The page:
Offline quantum

  • PS Silver Member
  • Sr. Member
  • ***
  • Posts: 5806
Re: What's the best recording equipment or software costwise
«Reply #7 on: January 01, 2016, 01:15:21 AM »
IMO, DAWs are relevant to piano, regardless of the genre you play in.  I've done multi-mic organ and choir recordings and a DAW certainly was useful in post production.  Likewise, a concerto scenario with piano and orchestra may require more than a two-mic setup.  In a live performance, you don't have the luxury of going back and fixing.  Setting up more tracks gives you a greater chance of putting together a successful recording.  DAW's are certainly marketed to the pop crowd, but you don't have to use them in a similar manner.  It's simply a tool, the result is dependent on the skill of the operator. 

For reverb, especially for piano, I would recommend convolution reverb.  You can download a plugin for your application, or it may already be included.  All you need is the Impulse Response files to insert into the convolution reverb.  If applied well the results can be highly realistic.  In essence, someone records an impulse response (IR) in an acoustic space.  That IR is the acoustic fingerprint of the space, and can be applied to whatever you fancy.  The intending result being that you can sound as if you recorded in that particular space.  There are even sites that freely distribute IR files, so you could do this with very little cost.  Here is one:
http://www.openairlib.net

Unless one is under extreme budget, I would advise against using a computers internal ports for sound capture.  In most cases, these were never designed for music-specific applications.  They can be noisy and have poor dynamic range.  Even the budget audio interfaces will be a noticeable improvement.  You will also be separating the sound device from the often noisy electronics inside a computer - always a good thing.  That audio interface can also serve to drive your headphones or monitoring equipment, so it is certainly an item to seriously consider.  Another reason, is that an interface can allow you to use balanced inputs.  You can do much longer cable runs of a balanced signal, as opposed to an unbalanced signal that is prone to picking up noise.  An example: you were recording a live recital and wanted to hide the computer backstage to guard against cluttering the stage with gear.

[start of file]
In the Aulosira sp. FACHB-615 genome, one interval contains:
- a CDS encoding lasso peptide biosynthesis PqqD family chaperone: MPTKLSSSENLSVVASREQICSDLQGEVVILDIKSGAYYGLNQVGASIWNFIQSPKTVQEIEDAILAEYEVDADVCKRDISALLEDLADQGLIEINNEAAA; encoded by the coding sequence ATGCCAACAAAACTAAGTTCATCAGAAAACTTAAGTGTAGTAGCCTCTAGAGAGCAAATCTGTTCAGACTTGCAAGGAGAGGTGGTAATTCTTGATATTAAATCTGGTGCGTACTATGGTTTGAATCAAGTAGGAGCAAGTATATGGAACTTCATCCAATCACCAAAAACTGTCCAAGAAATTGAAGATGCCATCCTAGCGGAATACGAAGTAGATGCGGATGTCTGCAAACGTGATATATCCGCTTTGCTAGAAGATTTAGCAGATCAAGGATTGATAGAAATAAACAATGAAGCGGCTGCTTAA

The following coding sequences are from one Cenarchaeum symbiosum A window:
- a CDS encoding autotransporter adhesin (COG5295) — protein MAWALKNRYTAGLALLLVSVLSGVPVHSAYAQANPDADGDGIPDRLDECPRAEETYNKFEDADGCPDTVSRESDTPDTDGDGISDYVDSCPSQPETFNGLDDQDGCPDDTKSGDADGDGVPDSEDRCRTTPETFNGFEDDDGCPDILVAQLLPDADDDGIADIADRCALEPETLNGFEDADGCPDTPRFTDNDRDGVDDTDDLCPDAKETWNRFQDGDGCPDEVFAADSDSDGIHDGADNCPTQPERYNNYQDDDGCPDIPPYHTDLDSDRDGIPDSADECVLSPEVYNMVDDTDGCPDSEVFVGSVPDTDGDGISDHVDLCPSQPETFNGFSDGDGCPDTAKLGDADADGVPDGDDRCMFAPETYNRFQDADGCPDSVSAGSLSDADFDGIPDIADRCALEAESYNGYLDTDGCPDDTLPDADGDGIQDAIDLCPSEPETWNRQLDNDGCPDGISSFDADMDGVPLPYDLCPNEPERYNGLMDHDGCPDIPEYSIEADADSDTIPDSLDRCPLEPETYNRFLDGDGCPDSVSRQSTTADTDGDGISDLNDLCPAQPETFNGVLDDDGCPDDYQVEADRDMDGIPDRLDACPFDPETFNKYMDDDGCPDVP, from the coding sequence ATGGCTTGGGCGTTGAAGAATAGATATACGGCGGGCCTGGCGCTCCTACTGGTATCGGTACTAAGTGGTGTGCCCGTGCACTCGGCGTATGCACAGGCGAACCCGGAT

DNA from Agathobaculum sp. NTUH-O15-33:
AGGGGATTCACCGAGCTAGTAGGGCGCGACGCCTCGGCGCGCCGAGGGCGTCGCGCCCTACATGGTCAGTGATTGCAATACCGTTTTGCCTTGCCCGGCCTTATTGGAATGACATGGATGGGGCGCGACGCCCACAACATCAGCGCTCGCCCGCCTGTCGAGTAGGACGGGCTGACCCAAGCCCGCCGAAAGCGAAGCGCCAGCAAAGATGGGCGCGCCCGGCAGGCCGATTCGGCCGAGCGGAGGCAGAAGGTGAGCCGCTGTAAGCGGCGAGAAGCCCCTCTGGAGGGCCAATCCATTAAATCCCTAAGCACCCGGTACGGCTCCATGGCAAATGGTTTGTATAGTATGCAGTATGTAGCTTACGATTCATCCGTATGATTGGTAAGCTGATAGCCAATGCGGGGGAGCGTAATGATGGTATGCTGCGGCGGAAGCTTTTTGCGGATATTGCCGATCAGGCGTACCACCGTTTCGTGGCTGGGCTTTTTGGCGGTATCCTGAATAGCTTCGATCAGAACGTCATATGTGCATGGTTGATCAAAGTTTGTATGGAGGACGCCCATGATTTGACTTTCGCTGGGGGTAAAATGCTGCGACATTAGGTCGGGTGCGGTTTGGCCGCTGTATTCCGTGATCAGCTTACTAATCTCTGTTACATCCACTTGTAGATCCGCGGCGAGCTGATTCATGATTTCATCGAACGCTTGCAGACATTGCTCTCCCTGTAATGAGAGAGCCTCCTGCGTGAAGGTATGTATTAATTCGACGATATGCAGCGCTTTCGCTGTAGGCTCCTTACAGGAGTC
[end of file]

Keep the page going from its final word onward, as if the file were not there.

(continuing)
Made a Liszt. Need new Handel's for Soler panel & Alkan foil. Will Faure Stein on the way to pick up Mendels' sohn. Josquin get Wolfgangs Schu with Clara. Gone Chopin, I'll be Bach

Offline hardy_practice

  • PS Silver Member
  • Sr. Member
  • ***
  • Posts: 1587
Re: What's the best recording equipment or software costwise
«Reply #8 on: January 04, 2016, 09:37:10 PM »
@indianajo - if you had $2000 what mic(s) would you buy?  Thanks.
B Mus, PGCE, DipABRSM

Offline indianajo

  • PS Silver Member
  • Sr. Member
  • ***
  • Posts: 1105
Re: What's the best recording equipment or software costwise
«Reply #9 on: January 05, 2016, 12:16:28 AM »
If I had $4000, and had any possibility of doing orchestra recordings in the future, I'd buy a couple of Neumann TLM107 condenor mikes.  These are multi pattern, including omni for orchestras in halls with beautiful acoustics and a quiet audience.  For my piano in my 3m x 3 m hard wall music room I'm going to buy one more cardiode pattern condensor mike. I already have an obsolete KSM27 I picked up for <100, which  made a huge improvement in my recording. I'm going to try putting a cushioned sock over it to kill the 5 db "vocal presence" frequency response rise.  
 My budget is $400 and the used market has in the last month taken a $100 rise, so I'm not going to telegraph yet what I'm shopping for.  The bidding war has heated up enough with the onset of winter.  I will say, that companies that have a great reputation for not lying about their frequency response, and having an aggressive Qualtiy Assurance program, are the ones I'm considering.  There are a couple of local television programs that show the mikes on screen, and that encouraged me to go out and buy the KSM27.